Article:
Inspection of the averaged polarisation spectra at 7″ shows a small polarisation feature in the 5800 Å RRB for both Stokes Q and U spectra. However, because these features also appear in the check N1 and N2 spectra, they cannot be confirmed to be non-artificial (i.e. caused by instrumental effects and not intrinsic to the source). Preliminary investigations of ESPaDOnS data have shown that intense emission in Stokes I could be associated with a structure in the N channels, without putting the reliability of the detected signatures in Stokes parameter into doubt (Fabas 2008). This needs to be investigated more closely. If these features were real polarisation features intrinsic to the emission profile, we note that the peak polarisation level of this feature would be  ~0.05%, with a 1-σ noise on the polarisation of about  ~0.02%. None of the other RRBs at 5825, 5850, and 6615 Å show any sign of polarisation features (Figs. 1 and 2). The absence of line polarisation in the RRBs suggests that they are not directly related to dust grains. The expected levels of line polarisation would be similar to those of the continuum (~2%). For fluorescent emission from asymmetric molecules (i.e. with a rotational Q-branch) excess line polarisation, up to 20%, in the Q-branch with respect to the P- and R-branches is predicted (Tolkachev 1998b). We conclude that the RRBs are likely not caused by grains or molecules with strong Q-branches (such as PAHs with side-groups; amino-acids, etc.). Possibly the RRB carriers are more symmetric (thus lacking a Q-branch) because of photo-destruction of side-groups in the harsh circumstellar UV radiation environment of the Red Rectangle. Nonetheless, the results are also consistent with the carriers being large gas-phase molecules (even those with a high degree of symmetry) because statistical effects then play a more significant role in reducing the level of fluorescence polarisation.

4. Conclusion

The spectropolarimetric observations presented here give new insight in the properties of the Red Rectangle bands (RRBs). The high-resolution spectra show that (as suspected from lower resolution spectra) the profiles of the 5800, 5850, and 6615 Å RRBs are very similar. Although the profiles change with distance from the central source, this similarity holds for both positions. These high-resolution spectra reveal no profile substructure except for the appearance of a red wing, as observed before, at the smallest offset position.

The main result is that the Red Rectangle bands at 5800, 5825, 5850, 6615 and 6635 Å are not polarised down to levels of 0.02%. This implies that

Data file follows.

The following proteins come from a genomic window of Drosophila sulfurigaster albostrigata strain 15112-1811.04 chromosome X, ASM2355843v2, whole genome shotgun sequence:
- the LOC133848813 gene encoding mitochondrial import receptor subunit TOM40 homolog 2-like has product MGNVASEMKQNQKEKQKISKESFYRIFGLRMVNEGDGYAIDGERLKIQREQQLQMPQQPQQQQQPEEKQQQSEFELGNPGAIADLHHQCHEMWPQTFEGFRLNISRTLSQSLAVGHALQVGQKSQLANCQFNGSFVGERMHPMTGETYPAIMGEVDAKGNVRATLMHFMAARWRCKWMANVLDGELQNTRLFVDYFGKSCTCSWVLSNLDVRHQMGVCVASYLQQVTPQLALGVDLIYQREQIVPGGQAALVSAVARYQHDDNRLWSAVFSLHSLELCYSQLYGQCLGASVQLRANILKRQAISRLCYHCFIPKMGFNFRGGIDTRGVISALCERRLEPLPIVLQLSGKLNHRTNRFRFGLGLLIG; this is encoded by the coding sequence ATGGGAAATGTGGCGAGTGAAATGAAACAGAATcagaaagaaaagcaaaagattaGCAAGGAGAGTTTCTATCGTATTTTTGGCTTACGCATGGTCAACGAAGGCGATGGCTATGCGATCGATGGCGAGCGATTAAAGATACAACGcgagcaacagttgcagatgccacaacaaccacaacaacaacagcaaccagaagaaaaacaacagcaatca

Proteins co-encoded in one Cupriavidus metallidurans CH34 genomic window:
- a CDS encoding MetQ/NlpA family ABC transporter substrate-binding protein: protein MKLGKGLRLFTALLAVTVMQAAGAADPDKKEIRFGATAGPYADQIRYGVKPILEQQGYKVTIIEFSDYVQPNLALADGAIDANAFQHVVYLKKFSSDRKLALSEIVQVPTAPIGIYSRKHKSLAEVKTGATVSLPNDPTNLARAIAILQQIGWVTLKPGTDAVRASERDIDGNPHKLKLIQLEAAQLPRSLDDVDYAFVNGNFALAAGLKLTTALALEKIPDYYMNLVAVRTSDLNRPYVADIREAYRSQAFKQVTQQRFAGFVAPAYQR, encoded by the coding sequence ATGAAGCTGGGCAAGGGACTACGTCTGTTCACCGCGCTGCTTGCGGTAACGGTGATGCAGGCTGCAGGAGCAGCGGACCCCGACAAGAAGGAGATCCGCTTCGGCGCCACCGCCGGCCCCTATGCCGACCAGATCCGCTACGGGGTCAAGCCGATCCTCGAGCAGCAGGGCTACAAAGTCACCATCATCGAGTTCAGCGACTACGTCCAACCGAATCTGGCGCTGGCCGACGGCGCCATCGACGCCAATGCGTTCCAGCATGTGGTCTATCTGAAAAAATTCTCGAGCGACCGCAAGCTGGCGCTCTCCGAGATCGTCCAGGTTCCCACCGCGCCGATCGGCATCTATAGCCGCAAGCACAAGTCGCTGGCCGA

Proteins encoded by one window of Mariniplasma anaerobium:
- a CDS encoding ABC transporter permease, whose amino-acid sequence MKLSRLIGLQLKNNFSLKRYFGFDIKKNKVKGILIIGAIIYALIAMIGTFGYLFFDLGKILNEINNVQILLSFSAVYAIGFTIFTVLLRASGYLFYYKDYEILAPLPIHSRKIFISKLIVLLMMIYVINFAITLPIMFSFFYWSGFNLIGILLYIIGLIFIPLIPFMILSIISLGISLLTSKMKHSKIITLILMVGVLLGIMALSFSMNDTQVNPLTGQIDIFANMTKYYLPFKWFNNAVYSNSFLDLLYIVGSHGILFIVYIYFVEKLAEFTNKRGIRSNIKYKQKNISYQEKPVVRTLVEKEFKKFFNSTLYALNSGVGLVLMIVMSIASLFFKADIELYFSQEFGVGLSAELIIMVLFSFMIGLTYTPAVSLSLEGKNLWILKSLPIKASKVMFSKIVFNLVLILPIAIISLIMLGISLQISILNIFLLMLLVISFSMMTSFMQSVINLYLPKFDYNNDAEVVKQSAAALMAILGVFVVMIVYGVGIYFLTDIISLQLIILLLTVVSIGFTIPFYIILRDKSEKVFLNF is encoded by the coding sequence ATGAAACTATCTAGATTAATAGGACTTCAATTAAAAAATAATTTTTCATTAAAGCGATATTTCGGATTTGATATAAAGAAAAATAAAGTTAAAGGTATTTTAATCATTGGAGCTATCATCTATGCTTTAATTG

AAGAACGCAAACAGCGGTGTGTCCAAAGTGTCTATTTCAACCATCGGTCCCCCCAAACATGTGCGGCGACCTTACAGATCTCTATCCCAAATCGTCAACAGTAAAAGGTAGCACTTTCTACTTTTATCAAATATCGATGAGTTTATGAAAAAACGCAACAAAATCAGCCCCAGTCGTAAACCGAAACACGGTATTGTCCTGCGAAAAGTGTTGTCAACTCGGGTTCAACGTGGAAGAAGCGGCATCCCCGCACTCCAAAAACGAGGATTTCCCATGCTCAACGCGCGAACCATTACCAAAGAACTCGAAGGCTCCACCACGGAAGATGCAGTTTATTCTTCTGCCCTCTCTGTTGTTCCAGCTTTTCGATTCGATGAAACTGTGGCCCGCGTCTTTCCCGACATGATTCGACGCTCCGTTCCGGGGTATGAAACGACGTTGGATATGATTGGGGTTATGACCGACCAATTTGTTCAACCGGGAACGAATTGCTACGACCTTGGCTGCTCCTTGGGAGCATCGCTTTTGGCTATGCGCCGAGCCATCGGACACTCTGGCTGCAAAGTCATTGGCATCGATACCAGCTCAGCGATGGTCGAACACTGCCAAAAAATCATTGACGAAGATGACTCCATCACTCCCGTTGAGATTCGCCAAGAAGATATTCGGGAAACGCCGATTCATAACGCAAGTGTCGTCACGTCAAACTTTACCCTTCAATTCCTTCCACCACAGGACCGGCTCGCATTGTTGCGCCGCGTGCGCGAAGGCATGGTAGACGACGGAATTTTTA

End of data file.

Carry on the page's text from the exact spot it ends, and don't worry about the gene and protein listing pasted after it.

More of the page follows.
• The carriers of the RRBs are not directly attached to the dust grainsbecause the latter show significant continuum polarisation.

  • The lack of strong narrow polarisation features further suggests that the Q-branch emission does not make up part of the observed profile.

  • The carriers are large molecules because statistical effects then play a more significant role in reducing the level of fluorescence polarisation. On the other hand, these transitions could be caused by a non-vibronic origin band electronic transition, even for a symmetric molecule.

Nonetheless, it is known that P- and R-branches giving rise to fluorescent emission can show line polarisation at very low levels. Thus, additional higher signal-to-noise spectropolarimetry at different positions in the extended emission is needed to establish the reality of the tentative polarisation feature related to

the 5800 Å RRB and to probe in more detail the polarisation of all known RRBs because they do not necessarily share identical carriers.

Acknowledgments

We thank the QSO staff – in particular Nadine Manset – at the CFHT for advice on the preparation for the observing run and on technical aspects of the processing of ESPaDOnS data. We thank the referee for helpful comments.

References

All Figures

thumbnail Fig. 1

Stokes I, Q, and U spectra of the 5800 and 5826 Å (top), and 6615 Å (bottom) RRBs at an offset of 7″. For the displayed spectra a three-pixel smoothing function was applied. The spectrum (continuum normalised and arbitrarily scaled) at the top is that of the central star.

Open with DEXTER
In the text
thumbnail Fig. 2

Stokes I, Q, and U spectra of the 5800 Å (top) and 6616 Å (bottom) RRBs at an offset of 13″. For the displayed spectra a three-pixel smoothing function was applied. In the average intensity spectrum a narrow feature appears at the location of the broad 6635 Å RRB. The very sharp peaks are probably instrumental artefacts.

Open with DEXTER
In the text
thumbnail Fig. 3

Intensity-wavenumber profiles for the 5800 (black), 5850 (purple), and 6615 Å (red) RRBs compared for the 7″ (top) and 13″ (bottom) offset positions. The continuum-subtracted profiles were shifted in wavenumber to optimise the comparison. At 7″ the zero wavenumbers for the three RRBs correspond to 5798.9, 5852.7, and 6615.4 Å. And at 13″ the zero wavenumbers correspond to 5798.3, 5852.3, and 6614.8 Å, respectively. The 5850 and 6615 Å RRB profiles (at both offset positions) were scaled by factors of 1.75 and 2.5, respectively, to match the peak intensity of the 5800 Å RRB. In this figure the displayed spectra were not smoothed. Both panels are shown in identical wavenumber and intensity ranges. Note also the “inversed” profiles with respect to those plotted as a function of wavelength.

Open with DEXTER
In the text
thumbnail Fig. 4

Intensity-wavenumber profiles for the 5825 and 6635 Å RRBs are compared to each other for the 7″ offset position. Each profile was shifted in wavenumber to put the peak at 0 cm-1. The peak wavelengths correspond to 5826.5 and 6636.5 Å, respectively. The 6635 Å RRB profile was scaled by a factor of 2.5 to match the peak intensity of the 5825 Å RRB. In this figure the displayed spectra were not smoothed.

Open with DEXTER
In the text